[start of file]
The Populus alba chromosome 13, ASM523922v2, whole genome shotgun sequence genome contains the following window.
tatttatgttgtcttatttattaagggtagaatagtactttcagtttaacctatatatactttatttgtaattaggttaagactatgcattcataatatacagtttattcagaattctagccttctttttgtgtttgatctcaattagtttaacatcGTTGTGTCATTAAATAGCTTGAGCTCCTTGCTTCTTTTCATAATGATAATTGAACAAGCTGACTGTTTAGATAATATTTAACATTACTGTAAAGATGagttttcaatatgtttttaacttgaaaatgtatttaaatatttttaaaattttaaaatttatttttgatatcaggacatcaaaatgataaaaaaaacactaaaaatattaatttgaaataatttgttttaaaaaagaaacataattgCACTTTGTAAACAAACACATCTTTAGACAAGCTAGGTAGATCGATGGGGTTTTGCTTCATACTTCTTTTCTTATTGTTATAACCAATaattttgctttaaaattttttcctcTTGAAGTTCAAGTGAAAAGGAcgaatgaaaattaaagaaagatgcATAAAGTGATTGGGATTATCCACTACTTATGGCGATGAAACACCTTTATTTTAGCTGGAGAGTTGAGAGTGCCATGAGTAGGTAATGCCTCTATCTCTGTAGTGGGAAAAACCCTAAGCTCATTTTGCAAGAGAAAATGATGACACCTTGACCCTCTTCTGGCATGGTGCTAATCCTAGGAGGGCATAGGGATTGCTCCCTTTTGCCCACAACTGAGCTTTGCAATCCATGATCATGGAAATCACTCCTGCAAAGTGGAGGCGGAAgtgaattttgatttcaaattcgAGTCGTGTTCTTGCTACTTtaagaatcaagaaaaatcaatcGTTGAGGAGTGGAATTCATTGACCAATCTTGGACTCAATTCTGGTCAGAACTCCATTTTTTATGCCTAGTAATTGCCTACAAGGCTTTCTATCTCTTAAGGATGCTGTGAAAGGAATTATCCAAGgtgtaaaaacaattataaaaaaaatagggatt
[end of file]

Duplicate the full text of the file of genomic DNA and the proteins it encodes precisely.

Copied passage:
The Populus alba chromosome 13, ASM523922v2, whole genome shotgun sequence genome contains the following window.
tatttatgttgtcttatttattaagggtagaatagtactttcagtttaacctatatatactttatttgtaattaggttaagactatgcattcataatatacagtttattcagaattctagccttctttttgtgtttgatctcaattagtttaacatcGTTGTGTCATTAAATAGCTTGAGCTCCTTGCTTCTTTTCATAATGATAATTGAACAAGCTGACTGTTTAGATAATATTTAACATTACTGTAAAGATGagttttcaatatgtttttaacttgaaaatgtatttaaatatttttaaaattttaaaatttatttttgatatcaggacatcaaaatgataaaaaaaacactaaaaatattaatttgaaataatttgttttaaaaaagaaacataattgCACTTTGTAAACAAACACATCTTTAGACAAGCTAGGTAGATCGATGGGGTTTTGCTTCATACTTCTTTTCTTATTGTTATAACCAATaattttgctttaaaattttttcctcTTGAAGTTCAAGTGAAAAGGAcgaatgaaaattaaagaaagatgcATAAAGTGATTGGGATTATCCACTACTTATGGCGATGAAACACCTTTATTTTAGCTGGAGAGTTGAGAGTGCCATGAGTAGGTAATGCCTCTATCTCTGTAGTGGGAAAAACCCTAAGCTCATTTTGCAAGAGAAAATGATGACACCTTGACCCTCTTCTGGCATGGTGCTAATCCTAGGAGGGCATAGGGATTGCTCCCTTTTGCCCACAACTGAGCTTTGCAATCCATGATCATGGAAATCACTCCTGCAAAGTGGAGGCGGAAgtgaattttgatttcaaattcgAGTCGTGTTCTTGCTACTTtaagaatcaagaaaaatcaatcGTTGAGGAGTGGAATTCATTGACCAATCTTGGACTCAATTCTGGTCAGAACTCCATTTTTTATGCCTAGTAATTGCCTACAAGGCTTTCTATCTCTTAAGGATGCTGTGAAAGGAATTATCCAAGgtgtaaaaacaattataaaaaaaatagggatt